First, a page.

Images by Christa Holka.
Q: What do you get when a photographer, graphic designer, and maker builds bespoke pieces of free-standing furniture?
A: Carolin Reichert, 2017 Richard Seager Annual Arts Award winner.
This spring, Carolin endured a thorough interviewing process and stood out among other candidates as the best fit for the Richard Seager Annual Arts Award, an opportunity for students and emerging creatives to produce an innovative piece of free-standing furniture that stores sheet music and musical accessories. Trained in the fine arts with a background in photography and graphic design, Carolin’s craft follows natural, sculptural forms. She creates long-lasting pieces inspired by tradition and influenced by innovative, bespoke concepts and techniques. Her naturally collaborative mind and multidisciplinary background are, in fact, what won her this award in the first place—not only do her works inspire others, but Carolin herself is always, always open to inspiration. We can’t wait to see what she creates for the Richard Seager Annual Arts Award!
Photo: Christa Holka
LAB: What draws you to woodworking and fine furniture making? In your mind, what’s the difference between Fine Furniture Making and Plain Ol’ Furniture Making?
CR: Being able to create something with your hands from beginning to end is very rewarding.
I love working with wood for its individual character, its workability, and warmth. Fine Furniture Making focusses on creating unique pieces to the highest level of quality – this can apply to a single bespoke furniture piece or in a small edition.
LAB: How does your background in photography affect your craft?
CR: My background in photography and graphic design comes through in my designs in terms of a language of form. Even though there aren’t obvious similarities between the disciplines themselves, in my case, there are clear parallels of working with the material at hand. I approach the design and making process of my furniture pieces in a similar way to photography: in a sculptural way.
LAB: Did you pick up furniture making easily, or were the skills difficult to adopt? Which part of your process is most frustrating? Most rewarding?
CR: Luckily I picked it up quite easily. The use of handtools was a joy to get into, to learn, and to perfect. At first I was a little bit more timid with the big machines in the workshop, due to inexperience and lack of confidence. Now, I very much enjoy the combination of using these powerful machines, powertools and handtools. I’m still discovering the characteristics of different wood types and find it very exciting to get to know their workability and limitations.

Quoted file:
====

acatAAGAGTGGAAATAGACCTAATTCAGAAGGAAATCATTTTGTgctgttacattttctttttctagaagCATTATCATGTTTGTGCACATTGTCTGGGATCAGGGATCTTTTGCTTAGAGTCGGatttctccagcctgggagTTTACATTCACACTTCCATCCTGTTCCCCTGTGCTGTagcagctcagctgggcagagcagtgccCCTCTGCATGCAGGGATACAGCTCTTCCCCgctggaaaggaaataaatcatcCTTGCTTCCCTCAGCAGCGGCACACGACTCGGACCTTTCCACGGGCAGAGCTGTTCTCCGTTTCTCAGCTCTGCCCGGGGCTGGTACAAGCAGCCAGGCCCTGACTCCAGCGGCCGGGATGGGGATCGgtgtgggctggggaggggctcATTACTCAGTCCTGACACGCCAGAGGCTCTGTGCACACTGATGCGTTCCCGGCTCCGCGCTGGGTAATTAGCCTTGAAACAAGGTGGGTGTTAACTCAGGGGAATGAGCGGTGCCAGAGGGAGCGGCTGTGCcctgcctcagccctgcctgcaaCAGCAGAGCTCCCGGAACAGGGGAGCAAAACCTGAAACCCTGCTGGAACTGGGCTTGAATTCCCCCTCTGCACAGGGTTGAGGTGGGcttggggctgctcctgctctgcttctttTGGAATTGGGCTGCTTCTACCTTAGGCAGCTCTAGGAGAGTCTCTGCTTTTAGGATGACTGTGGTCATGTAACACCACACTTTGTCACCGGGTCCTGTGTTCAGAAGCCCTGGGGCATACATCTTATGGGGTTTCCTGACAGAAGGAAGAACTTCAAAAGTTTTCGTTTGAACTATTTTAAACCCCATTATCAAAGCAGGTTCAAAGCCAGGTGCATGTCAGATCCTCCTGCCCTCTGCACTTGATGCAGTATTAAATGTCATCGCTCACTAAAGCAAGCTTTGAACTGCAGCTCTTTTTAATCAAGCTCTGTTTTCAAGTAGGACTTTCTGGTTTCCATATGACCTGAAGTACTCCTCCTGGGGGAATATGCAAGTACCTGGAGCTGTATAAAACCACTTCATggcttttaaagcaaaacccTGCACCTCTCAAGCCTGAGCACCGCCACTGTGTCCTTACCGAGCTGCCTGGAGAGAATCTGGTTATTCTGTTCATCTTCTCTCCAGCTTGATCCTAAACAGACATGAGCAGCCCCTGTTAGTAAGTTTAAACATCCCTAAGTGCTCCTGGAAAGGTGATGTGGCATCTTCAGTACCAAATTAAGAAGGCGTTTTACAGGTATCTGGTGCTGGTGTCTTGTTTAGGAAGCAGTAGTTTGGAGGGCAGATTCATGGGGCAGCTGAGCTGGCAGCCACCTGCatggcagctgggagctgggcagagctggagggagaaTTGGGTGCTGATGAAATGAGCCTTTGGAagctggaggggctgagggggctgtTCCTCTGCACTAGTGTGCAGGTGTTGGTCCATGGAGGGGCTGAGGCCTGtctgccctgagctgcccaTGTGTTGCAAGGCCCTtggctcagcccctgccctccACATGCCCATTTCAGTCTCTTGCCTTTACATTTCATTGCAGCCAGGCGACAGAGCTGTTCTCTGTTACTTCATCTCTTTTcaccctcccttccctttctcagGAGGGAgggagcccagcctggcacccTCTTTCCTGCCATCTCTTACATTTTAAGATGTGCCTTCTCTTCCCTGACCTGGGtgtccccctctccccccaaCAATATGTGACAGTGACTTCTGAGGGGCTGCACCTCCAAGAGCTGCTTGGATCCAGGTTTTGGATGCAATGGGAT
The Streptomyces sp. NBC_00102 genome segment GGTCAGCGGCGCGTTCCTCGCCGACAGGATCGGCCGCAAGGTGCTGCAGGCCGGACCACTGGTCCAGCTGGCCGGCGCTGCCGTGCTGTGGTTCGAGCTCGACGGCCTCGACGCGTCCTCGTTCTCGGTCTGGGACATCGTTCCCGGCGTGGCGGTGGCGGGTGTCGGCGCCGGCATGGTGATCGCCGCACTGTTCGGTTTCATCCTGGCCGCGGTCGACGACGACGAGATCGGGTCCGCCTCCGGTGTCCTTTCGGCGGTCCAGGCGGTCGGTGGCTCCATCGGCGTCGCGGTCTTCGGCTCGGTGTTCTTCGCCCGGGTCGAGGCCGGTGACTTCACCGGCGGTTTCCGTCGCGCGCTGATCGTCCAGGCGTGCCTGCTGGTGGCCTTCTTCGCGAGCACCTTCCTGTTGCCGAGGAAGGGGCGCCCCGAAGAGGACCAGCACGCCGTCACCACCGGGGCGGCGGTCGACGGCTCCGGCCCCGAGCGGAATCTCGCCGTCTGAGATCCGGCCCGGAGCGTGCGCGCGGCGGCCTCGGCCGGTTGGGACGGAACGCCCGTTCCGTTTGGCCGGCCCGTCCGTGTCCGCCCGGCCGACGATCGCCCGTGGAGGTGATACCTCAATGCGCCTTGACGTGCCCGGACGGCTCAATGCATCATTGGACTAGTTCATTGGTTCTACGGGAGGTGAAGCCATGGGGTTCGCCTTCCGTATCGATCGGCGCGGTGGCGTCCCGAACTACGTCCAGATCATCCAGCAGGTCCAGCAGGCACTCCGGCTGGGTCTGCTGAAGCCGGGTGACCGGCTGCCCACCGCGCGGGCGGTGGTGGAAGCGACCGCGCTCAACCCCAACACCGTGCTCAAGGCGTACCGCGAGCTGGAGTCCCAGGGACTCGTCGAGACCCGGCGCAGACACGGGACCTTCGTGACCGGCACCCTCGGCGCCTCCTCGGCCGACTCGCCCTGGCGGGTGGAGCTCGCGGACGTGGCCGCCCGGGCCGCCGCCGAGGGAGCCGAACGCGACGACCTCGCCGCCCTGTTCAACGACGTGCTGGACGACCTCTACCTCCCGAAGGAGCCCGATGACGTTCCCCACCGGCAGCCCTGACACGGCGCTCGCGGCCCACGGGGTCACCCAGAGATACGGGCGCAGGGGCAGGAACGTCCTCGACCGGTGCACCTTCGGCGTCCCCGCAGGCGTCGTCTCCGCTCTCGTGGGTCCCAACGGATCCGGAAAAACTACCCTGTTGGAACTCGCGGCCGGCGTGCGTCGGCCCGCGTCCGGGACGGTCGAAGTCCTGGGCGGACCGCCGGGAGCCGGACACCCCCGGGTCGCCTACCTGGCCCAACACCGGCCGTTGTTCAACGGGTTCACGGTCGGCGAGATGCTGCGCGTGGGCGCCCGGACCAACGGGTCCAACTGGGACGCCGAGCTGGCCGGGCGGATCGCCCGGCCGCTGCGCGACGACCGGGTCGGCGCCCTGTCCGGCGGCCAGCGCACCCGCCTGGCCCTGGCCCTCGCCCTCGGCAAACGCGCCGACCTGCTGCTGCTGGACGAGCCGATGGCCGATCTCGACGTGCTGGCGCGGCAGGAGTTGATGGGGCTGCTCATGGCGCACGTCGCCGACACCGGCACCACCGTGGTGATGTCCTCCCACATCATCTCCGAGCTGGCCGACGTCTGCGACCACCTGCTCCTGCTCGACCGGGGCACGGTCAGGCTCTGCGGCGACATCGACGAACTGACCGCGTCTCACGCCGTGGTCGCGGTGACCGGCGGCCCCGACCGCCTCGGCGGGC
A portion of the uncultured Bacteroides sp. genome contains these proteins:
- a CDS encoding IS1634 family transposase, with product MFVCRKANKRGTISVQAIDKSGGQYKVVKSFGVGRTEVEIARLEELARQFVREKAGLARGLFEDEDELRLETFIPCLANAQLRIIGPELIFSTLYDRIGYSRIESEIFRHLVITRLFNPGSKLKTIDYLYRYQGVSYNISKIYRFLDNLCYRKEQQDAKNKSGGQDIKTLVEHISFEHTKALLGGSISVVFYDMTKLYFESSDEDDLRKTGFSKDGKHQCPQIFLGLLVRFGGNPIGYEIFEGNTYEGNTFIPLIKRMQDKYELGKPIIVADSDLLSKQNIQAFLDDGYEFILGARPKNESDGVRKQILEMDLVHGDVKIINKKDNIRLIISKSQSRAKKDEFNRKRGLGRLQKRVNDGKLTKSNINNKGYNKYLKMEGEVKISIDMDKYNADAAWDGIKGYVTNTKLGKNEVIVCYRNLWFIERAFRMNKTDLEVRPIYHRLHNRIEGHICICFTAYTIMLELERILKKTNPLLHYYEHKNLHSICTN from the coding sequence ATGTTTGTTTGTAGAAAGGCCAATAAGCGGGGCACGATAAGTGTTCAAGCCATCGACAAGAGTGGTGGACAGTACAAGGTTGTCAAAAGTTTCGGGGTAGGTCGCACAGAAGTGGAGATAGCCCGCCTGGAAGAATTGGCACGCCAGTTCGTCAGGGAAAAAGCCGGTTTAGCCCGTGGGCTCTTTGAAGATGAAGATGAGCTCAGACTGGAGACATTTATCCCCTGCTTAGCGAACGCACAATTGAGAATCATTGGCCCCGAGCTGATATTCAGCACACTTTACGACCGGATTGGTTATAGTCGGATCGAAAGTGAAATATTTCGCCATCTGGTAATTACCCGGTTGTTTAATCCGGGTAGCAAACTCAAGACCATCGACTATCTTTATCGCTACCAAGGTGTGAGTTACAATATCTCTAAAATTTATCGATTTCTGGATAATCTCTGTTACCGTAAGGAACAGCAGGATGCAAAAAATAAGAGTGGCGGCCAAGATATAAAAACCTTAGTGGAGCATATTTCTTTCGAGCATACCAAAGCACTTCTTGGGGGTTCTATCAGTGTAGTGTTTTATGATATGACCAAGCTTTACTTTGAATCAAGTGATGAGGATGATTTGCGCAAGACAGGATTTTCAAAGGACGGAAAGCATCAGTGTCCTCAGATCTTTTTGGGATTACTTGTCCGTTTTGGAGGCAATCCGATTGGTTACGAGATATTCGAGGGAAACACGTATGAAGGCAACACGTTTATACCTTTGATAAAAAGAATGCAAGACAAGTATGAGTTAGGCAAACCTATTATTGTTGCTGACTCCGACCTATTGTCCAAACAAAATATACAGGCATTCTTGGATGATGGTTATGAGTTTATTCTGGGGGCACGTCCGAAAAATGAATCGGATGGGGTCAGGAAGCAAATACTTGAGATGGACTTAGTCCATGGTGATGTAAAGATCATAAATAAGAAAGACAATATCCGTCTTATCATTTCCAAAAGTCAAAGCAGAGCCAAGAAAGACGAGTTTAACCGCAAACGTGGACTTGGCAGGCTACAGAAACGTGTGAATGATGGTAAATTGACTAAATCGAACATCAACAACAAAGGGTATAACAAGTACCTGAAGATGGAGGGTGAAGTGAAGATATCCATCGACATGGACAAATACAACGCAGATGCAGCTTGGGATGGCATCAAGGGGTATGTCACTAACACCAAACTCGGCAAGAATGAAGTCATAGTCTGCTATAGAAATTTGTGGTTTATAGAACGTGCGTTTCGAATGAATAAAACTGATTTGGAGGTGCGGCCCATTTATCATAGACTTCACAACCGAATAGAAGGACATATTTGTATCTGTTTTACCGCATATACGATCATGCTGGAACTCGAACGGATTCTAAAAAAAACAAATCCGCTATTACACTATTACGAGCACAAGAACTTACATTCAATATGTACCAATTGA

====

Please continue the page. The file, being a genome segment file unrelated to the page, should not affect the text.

I learned that making furniture is about finding the most suitable solution with the material and tools available while striving for highest quality. It can get quite nerdy at times, but I’m hooked.
LAB: Tell us about the value of interdisciplinary creative work from your perspective.
CR: In my opinion, interdisciplinary creative work is the highest asset when working in the creative industry, to which I count furniture design and making. Working in a setup where you have a mix of disciplines under one roof is inspiring and beneficial to all parties. Being able to exchange ideas, consult, and collaborate with each other enriches the design and making process.
LAB: Tell us about what drew you to apply for the Richard Seager Prize and what you hope to gain from it.
CR: What appealed to me when applying for the Richard Seager award was Mr. Seager’s personal story and the opportunity to create a very personal piece for his wife. At this stage in my career, I am hoping to gain extra experience through this first commission by using processes I haven’t used yet and by collaborating with a composer and artist for some aspects of the piece.
LAB: Invent a piece of furniture that doesn’t exist yet. What do you call it, and what function does it serve? Why would you want it in your home?
CR: A table that encourages communication between two people.
LAB: Describe your creative process – what inspires you (in the natural world, in pop culture, in music, etc.)? What do you do to combat creative blocks? What helps you to stay inspired, focussed, and on-task?
CR: I get inspired by experiencing and studying architecture and by discovering unfamiliar materials. I always carry a pocketsize notebook with me, where I sketch and take notes on my (daily) travels together with taking photos of certain details. In my experience, travelling is a very inspiring way to find new ideas and inspiration.
LAB: Imagine you travel 10 years into the future and visit yourself. What do you hope future-you will say / do?
CR: In the future I see myself running my own workshop within a collective of other female makers with a focus on creating sustainable furniture.